Let Our 5-Year-Olds Play: No to Full-Day Kindergarten Bill (SB 191, 2017)

Delivered to House Finance Committee by Shannon McGinley, Cornerstone Executive Director:

Cornerstone Action urges the House Finance Committee to vote “inexpedient to legislate” on SB 191 as written.

Although we acknowledge the best intentions of the bill’s supporters, we must oppose SB 191. We recognize that this committee is focused on its fiscal impact to our state so I will first point out that our legislature has not agreed upon a state budget, therefore it seems fiscally irresponsible to commit to such a $14 million expense. Additionally, there are higher priorities that need financial resources like the opioid crisis, among other non-negotiable and less controversial fiscal responsibilities of our state.

I would be remiss to not share our two principal reasons for opposition: the bill creates momentum for making full-day kindergarten mandatory, and full-day publicly-funded kindergarten with its inevitable testing and benchmarks may not be developmentally appropriate for five-year-olds.

While SB 191’s supporters like to say that full-day kindergarten would simply be an option for more districts with the funds allocated by the bill, we hold that the expansion encouraged and funded by SB 191 would put pressure on districts statewide to abandon half-day programs in favor of full-day kindergarten. We fear that making full-day kindergarten state-funded makes mandatory full-day kindergarten inevitable, sooner rather than later.

Our second concern is closely related to the first: we have serious concerns about how developmentally appropriate a full-day kindergarten program may be when it’s funded by the state and subject to standards and curriculum influences that might not originate locally. As kindergarten becomes a place of benchmarks and formal testing, play-based learning will take a back seat, and that would be detrimental to our children. For example, it has been proven that the Common Core standards are developmentally inappropriate, especially for these younger grades. We are greatly concerned about the emotional health of these little five-year-olds.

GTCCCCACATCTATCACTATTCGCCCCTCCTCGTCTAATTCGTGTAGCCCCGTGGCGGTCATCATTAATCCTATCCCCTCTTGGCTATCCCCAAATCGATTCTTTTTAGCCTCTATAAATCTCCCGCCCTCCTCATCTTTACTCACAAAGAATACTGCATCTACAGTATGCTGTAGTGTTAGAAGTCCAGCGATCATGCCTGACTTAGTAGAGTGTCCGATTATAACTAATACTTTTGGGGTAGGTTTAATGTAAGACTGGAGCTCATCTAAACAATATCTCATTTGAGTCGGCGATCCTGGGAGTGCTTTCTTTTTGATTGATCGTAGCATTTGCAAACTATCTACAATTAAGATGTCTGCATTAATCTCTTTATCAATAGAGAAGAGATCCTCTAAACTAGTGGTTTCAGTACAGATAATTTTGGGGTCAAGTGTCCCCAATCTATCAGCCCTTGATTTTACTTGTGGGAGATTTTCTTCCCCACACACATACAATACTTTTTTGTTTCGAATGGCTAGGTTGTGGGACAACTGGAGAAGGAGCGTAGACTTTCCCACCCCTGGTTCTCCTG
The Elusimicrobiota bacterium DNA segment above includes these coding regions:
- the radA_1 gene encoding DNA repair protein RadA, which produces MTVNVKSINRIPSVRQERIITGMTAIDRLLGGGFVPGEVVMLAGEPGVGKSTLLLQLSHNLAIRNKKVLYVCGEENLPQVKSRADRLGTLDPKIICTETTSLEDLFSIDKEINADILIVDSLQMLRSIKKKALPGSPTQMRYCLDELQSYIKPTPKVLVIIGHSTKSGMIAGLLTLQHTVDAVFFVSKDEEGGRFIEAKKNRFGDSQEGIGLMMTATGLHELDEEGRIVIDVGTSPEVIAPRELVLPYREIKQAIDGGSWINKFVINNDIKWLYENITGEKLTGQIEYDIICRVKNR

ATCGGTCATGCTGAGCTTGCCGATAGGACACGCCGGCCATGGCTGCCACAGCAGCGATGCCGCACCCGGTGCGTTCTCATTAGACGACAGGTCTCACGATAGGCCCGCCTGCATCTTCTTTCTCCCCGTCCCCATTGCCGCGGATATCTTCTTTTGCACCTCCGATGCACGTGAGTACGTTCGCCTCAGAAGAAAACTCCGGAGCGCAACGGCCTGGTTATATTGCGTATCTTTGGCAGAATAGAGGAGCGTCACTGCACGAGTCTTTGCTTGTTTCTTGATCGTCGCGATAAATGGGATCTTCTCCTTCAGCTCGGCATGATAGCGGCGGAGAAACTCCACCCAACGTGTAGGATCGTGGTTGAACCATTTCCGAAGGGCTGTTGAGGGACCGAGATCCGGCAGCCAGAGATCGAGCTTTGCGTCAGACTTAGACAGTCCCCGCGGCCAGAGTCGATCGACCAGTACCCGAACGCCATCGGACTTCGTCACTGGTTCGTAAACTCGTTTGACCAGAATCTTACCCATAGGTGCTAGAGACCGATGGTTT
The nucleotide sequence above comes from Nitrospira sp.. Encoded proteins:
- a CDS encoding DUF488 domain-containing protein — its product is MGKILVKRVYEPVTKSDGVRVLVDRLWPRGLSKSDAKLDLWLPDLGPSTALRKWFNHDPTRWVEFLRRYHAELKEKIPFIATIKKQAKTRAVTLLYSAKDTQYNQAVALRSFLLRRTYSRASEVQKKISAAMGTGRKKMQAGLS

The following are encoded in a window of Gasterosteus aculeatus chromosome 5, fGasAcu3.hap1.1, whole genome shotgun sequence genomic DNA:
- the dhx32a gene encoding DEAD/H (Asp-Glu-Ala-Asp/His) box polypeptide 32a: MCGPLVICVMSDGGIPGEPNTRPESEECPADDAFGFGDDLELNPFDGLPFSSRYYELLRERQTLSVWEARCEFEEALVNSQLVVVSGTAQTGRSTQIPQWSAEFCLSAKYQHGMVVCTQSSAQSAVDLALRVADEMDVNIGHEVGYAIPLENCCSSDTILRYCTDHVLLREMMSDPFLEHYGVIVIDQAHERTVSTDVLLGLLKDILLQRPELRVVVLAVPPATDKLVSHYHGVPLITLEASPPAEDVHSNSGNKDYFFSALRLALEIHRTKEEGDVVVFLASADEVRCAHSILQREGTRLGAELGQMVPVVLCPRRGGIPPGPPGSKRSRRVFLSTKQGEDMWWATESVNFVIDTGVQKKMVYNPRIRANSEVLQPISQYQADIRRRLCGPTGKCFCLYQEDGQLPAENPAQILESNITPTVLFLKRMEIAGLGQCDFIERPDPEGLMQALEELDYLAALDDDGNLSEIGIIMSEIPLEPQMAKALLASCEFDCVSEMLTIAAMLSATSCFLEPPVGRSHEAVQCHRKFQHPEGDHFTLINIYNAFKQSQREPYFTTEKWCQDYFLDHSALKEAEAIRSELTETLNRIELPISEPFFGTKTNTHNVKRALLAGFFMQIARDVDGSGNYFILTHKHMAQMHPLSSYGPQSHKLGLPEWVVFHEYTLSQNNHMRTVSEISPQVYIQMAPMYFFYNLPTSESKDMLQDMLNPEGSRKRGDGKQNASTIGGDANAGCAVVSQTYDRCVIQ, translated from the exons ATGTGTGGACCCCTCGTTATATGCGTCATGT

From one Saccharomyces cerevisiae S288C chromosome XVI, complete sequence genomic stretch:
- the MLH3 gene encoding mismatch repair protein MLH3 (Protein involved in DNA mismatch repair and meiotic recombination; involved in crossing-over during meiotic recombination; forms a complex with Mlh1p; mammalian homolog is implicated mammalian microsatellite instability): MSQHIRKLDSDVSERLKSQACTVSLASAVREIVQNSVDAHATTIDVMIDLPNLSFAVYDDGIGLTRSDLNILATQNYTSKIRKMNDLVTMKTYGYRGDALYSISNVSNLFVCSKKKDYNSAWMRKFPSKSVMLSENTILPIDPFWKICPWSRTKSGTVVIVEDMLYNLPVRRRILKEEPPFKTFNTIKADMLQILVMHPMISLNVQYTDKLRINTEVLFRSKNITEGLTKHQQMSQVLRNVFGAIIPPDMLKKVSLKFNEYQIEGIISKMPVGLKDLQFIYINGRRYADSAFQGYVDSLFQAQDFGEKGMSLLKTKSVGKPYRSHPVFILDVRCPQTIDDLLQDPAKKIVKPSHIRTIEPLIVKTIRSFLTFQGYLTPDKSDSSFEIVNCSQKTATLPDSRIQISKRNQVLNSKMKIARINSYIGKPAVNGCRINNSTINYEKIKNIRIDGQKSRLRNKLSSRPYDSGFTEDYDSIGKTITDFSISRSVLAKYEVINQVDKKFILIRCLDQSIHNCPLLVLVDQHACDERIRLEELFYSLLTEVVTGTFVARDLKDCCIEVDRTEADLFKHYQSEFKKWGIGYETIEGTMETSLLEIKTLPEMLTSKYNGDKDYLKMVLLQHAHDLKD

Cornerstone would like to bring to the committee a concern we have heard from many of our supporters: children whose families want private or faith-based education for their 5-year-olds would get no help from SB 191. In fact, expansion of funding for public kindergarten would spell doom for many private and faith-based kindergartens that could not compete financially with the “free” public program, leaving little or no option of ½ day kindergarten for those families who believe that is best for their child. I have five sons and I can remember the boys often falling asleep at the table while eating lunch with me after picking them up at 11:30 from ½ day private kindergarten.

Left out of the kindergarten funding discussion are the two-parent families making substantial sacrifices so that one parent can be the primary caretaker and educator of their children before first grade. The proposed $14 million allocated in SB 191 won’t help those families at all, and nothing in New Hampshire tax policy or education funding will mitigate their sacrifices.

If SB 191 were about full-day childcare, it might make more sense. As a tool for benefiting our five-year-olds and strengthening their educational prospects, the bill is $14 million worth of uncertainty. That’s a lot of money to spend on legislation to make some grown-ups feel good. Don’t pass a bill that is sure to lead to full-day, one-size-fits-all, tested-and-benchmarked public kindergarten. Let our five-year-olds play.